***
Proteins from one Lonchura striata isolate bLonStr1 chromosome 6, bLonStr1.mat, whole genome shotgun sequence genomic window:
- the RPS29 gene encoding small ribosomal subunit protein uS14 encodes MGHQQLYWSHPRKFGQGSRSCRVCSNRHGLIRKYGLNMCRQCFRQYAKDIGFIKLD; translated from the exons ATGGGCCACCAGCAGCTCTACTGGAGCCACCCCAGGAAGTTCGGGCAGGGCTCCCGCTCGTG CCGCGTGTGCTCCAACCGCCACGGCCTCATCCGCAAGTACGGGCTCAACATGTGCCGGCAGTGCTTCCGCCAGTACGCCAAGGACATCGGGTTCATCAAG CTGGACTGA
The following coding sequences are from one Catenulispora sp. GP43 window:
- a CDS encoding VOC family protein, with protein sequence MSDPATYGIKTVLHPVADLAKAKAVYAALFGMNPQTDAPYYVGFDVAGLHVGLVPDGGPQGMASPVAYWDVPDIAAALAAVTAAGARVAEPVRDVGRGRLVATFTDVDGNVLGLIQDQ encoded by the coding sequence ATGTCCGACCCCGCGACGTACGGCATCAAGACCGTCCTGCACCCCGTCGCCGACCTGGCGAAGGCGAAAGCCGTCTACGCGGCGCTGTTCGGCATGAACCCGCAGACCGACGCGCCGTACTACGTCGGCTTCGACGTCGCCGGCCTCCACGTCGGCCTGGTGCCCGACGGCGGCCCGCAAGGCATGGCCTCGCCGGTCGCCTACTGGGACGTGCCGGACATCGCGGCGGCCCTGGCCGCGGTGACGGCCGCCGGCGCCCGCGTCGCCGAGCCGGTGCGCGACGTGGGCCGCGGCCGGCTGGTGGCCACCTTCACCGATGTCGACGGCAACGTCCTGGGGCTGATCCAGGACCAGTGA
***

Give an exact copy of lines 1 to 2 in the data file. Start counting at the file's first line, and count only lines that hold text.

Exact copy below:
Proteins from one Lonchura striata isolate bLonStr1 chromosome 6, bLonStr1.mat, whole genome shotgun sequence genomic window:
- the RPS29 gene encoding small ribosomal subunit protein uS14 encodes MGHQQLYWSHPRKFGQGSRSCRVCSNRHGLIRKYGLNMCRQCFRQYAKDIGFIKLD; translated from the exons ATGGGCCACCAGCAGCTCTACTGGAGCCACCCCAGGAAGTTCGGGCAGGGCTCCCGCTCGTG CCGCGTGTGCTCCAACCGCCACGGCCTCATCCGCAAGTACGGGCTCAACATGTGCCGGCAGTGCTTCCGCCAGTACGCCAAGGACATCGGGTTCATCAAG CTGGACTGA